6. 6. 6E-waste recycling is presently concentratedin the informal (unorganized) sector No organized collection system prevails Operations are mostly illegal Processes are highly polluting Recycling operations engage in:dismantlingsale of dismantled partsvaluable resource recoveryexport of processed waste for precious metalrecovery
  7. 7. 7 High-risk backyard operation Non- efficient and Non-environmentally sound technologies Occupational and environmentalhazards Loss of resources due to inefficientprocesses Impacts vulnerable social groups-Women, children and mmigrantlabourers
  8. 8. 8 Various legislations cover different aspects of e-waste The hazardous waste (management and handling ) rules, 1998 asamended in 2008 for Toxic content – registration mandatory forrecyclers Municipal Solid Waste Management & Handling Rules for non-Toxiccontent Basel convention for regulating transboundary movement Foreign Trade policy restricts import of second-hand computers anddoes not permit import of e-waste ‘Guidelines’ by Central Pollution Control Board ( 2008)
  9. 9. 9 The guidelines notified in April 2008 - basic guidance documentidentifying and recognizing fundamental principles: Producer Responsibility RoHS (Restriction on Hazardous Substances) Best practices Insight into technologies for various levels of recycling The guidelines explicitly mention the need for a separatelegislation for implementing ‘Producer Responsibility’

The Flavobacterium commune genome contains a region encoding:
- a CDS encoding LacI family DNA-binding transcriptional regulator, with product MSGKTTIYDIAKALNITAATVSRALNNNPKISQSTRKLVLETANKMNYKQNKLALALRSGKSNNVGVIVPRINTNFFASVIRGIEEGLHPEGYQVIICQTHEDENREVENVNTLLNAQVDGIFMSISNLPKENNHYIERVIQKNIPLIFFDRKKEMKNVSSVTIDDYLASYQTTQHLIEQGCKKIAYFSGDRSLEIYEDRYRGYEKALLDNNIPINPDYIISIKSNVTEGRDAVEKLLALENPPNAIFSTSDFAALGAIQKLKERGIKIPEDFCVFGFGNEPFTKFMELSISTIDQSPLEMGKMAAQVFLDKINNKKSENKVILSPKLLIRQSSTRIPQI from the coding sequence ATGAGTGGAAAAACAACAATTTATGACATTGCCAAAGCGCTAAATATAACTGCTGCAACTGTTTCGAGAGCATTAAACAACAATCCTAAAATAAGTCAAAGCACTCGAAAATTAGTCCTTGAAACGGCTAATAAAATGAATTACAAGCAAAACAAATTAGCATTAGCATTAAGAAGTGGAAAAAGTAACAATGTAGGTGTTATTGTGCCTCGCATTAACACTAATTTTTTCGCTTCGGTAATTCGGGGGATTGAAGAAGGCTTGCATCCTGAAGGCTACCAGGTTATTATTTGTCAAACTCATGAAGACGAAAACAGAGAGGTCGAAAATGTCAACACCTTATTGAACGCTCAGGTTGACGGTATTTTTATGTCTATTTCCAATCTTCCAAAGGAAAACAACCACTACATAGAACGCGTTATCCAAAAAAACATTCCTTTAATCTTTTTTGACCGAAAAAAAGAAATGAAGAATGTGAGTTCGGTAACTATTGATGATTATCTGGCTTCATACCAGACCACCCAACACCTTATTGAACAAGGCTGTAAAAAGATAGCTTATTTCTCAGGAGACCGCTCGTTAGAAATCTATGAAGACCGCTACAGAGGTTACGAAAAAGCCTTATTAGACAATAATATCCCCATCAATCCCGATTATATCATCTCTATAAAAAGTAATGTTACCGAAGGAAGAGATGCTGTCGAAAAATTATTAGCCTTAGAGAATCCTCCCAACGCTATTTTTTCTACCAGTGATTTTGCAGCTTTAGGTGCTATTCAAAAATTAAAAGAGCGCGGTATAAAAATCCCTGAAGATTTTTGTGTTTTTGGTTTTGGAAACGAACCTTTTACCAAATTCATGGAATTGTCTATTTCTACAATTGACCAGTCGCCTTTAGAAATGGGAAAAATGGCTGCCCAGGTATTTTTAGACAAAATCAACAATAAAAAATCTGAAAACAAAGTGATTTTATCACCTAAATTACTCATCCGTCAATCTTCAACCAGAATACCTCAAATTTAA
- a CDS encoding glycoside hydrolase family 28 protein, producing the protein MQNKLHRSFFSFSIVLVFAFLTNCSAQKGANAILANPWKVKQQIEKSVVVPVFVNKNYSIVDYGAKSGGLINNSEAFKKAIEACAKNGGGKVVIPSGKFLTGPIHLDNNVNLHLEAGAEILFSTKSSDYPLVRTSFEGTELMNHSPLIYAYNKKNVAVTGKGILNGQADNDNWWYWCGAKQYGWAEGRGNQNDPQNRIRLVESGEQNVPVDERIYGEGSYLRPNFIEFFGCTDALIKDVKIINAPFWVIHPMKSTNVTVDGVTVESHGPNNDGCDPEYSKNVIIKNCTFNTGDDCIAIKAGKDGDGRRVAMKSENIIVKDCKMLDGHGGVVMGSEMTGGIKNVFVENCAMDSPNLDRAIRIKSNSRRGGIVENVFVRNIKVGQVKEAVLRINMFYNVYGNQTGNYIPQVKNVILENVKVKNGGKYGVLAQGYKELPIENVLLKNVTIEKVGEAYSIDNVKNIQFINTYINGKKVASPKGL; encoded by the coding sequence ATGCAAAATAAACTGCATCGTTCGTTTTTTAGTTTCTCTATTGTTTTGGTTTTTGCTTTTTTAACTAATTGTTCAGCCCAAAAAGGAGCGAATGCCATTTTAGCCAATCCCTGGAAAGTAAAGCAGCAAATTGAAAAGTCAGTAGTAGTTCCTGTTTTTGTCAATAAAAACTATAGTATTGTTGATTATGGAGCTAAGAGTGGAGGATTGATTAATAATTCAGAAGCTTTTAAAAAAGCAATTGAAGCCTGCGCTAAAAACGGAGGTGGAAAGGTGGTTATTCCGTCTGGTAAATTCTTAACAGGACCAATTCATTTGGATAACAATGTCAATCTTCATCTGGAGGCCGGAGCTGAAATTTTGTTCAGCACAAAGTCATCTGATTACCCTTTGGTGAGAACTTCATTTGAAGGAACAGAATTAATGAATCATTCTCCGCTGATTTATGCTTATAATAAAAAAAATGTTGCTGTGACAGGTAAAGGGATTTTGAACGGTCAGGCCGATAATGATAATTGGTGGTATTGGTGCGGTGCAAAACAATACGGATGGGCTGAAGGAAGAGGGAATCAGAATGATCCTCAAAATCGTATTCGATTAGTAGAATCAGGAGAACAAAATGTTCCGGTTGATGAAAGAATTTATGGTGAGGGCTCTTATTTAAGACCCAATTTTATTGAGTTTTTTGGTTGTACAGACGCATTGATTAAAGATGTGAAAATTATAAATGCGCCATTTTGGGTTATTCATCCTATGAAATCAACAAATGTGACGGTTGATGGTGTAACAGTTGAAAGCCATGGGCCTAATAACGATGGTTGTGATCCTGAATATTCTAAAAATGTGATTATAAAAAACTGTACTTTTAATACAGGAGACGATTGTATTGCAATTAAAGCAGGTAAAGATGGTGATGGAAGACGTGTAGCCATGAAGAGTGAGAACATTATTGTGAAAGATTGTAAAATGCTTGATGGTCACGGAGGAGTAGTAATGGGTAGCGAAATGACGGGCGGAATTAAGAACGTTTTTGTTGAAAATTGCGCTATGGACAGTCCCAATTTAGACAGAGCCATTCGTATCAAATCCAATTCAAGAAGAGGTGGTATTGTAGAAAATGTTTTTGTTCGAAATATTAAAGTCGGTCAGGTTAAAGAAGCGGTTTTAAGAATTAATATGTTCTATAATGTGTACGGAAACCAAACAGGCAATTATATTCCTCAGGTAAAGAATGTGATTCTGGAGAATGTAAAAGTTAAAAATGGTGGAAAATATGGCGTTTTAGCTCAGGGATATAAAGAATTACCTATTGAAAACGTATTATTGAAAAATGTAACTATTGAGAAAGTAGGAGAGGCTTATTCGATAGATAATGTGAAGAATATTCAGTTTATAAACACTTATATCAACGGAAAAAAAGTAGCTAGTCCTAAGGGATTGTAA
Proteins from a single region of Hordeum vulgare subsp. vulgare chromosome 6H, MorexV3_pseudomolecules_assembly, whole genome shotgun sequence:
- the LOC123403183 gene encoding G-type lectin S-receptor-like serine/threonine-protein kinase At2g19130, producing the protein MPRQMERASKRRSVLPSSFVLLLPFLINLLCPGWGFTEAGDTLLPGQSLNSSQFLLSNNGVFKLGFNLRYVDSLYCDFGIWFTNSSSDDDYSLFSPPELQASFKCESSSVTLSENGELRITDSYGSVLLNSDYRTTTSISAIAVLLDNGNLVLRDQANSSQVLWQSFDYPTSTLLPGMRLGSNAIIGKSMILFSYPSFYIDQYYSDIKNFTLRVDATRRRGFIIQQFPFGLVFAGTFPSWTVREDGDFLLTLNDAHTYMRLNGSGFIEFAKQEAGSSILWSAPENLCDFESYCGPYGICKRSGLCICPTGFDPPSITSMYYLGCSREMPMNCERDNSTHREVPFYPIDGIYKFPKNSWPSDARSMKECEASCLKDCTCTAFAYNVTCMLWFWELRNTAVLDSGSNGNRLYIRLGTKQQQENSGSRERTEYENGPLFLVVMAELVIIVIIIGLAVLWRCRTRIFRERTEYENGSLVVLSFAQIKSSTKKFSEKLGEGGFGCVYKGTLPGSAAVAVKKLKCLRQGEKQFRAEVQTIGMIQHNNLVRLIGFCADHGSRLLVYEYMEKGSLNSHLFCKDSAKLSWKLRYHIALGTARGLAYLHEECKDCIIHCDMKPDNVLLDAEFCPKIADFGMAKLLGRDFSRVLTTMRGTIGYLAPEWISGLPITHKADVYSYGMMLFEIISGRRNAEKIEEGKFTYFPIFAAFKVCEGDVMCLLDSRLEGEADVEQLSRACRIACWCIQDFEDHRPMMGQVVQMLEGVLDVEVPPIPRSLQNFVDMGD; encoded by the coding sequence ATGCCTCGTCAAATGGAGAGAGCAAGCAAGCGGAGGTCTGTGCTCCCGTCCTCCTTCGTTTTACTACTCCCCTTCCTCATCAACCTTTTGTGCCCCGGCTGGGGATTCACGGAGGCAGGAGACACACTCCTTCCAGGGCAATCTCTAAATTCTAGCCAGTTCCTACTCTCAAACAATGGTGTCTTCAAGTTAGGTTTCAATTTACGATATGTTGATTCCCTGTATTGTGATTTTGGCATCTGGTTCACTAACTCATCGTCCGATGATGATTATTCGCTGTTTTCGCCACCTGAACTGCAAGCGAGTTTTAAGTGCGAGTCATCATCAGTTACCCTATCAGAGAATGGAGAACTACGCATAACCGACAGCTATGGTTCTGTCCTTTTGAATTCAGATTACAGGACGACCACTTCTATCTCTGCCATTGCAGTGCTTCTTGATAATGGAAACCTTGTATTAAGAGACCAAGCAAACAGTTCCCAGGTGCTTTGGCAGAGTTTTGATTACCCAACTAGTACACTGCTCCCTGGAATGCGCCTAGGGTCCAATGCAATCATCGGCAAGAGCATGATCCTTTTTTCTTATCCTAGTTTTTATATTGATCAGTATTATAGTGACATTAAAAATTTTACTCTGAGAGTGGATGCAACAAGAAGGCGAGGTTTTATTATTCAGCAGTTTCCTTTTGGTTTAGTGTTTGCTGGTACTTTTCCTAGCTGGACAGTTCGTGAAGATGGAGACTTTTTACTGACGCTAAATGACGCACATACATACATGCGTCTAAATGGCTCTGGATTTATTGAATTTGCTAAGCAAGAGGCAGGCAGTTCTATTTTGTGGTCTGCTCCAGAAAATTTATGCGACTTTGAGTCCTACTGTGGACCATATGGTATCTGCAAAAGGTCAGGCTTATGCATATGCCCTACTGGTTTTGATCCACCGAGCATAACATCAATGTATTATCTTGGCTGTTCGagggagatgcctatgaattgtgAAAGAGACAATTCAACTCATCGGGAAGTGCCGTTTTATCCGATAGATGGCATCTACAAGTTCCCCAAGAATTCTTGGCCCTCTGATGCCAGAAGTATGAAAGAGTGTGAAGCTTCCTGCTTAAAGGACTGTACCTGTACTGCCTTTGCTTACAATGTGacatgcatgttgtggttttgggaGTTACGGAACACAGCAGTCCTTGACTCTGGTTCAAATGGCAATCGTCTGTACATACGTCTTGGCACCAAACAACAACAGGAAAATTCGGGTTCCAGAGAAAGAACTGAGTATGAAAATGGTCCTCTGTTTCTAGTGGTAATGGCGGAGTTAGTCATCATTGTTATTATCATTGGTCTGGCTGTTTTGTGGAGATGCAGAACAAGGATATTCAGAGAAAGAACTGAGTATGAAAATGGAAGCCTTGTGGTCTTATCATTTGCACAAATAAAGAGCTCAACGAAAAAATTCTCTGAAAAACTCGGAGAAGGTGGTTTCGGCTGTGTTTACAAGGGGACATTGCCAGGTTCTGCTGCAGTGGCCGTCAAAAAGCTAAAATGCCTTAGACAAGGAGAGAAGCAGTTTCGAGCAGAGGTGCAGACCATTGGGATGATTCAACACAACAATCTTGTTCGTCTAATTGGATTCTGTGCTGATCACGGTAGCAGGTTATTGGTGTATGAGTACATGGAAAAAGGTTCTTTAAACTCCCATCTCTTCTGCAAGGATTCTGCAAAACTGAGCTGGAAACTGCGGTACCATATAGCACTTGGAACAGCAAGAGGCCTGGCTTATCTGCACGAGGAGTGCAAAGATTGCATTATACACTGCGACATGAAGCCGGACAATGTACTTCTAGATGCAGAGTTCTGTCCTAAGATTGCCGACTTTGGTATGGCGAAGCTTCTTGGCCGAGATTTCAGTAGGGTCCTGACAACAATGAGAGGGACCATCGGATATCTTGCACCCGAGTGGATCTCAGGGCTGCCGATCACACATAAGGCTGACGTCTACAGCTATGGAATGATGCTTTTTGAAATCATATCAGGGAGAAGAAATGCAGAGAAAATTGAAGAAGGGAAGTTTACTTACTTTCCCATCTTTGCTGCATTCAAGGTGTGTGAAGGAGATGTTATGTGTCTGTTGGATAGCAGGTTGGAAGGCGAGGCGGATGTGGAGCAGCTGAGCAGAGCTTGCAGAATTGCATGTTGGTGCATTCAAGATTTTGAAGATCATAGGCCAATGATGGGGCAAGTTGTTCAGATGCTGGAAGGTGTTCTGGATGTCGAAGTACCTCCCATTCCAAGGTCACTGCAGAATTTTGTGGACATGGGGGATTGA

10. 10. 10 E-waste is ‘distinct’ as it is an end-of-consumption waste while hazardous wasteresults from a distinct industrial process Environment Protection Act provides for separate regulations for waste with‘distinct’ characteristics - Biomedical Wastes (M&H) Rules- 1998 , lead acidbatteries, the Batteries (M&H) Rules- 2001 etc. The e-waste value chain is rather complex as it involves multiple players -producers, distributors, retailers, end consumers, collection system, recyclerswhile hazardous waste chain involves only the ‘occupier/ generator’ and the‘operator’ Recovery of non-ferrous metals and reprocessing of used oil are the only twomajor activities in hazardous waste recycling while e-waste recycling involvesrefurbishment for reuse, dismantling and precious metal recovery which is acomplex process
  11. 11. 11Title: E-waste (Management & Handling) Rules to be published under theEnvironment Protection Act OBJECTIVE :To put in place an effective mechanism to regulate thegeneration, collection, storage, transportation, import, export,environmentally sound recycling, treatment and disposal of e-waste. Thisincludes refurbishment, collection system and producer responsibilitythereby reducing the wastes destined for final disposal. ESSENCE: the producer of electrical and electronic equipments isresponsible for the entire life cycle of its own branded product and inparticular the environmentally sound end-of-life management and facilitatingcollection and take back.
  12. 12. 12 Responsibility of each element in the e-waste Value Chain:• Producers – Extended/Individual Producer Responsibility• Dealers• Collection agencies/ collection Centres• Dismantler• Recycler• Consumer and bulk consumers Procedure for Authorization of producers, collection agencies,dismantlers, recyclers and enforcement agencies Procedure for registration/renewal of registration of recyclers Regulations for import of e-waste Liability of producers, collection agencies, transporter, dismantlers andrecyclers Information & Tracking Elimination of hazardous substances used in e-equipments Setting up of Designated Authority to ensure transparency, audit andinspect facilities, examine authorization/ registration etc.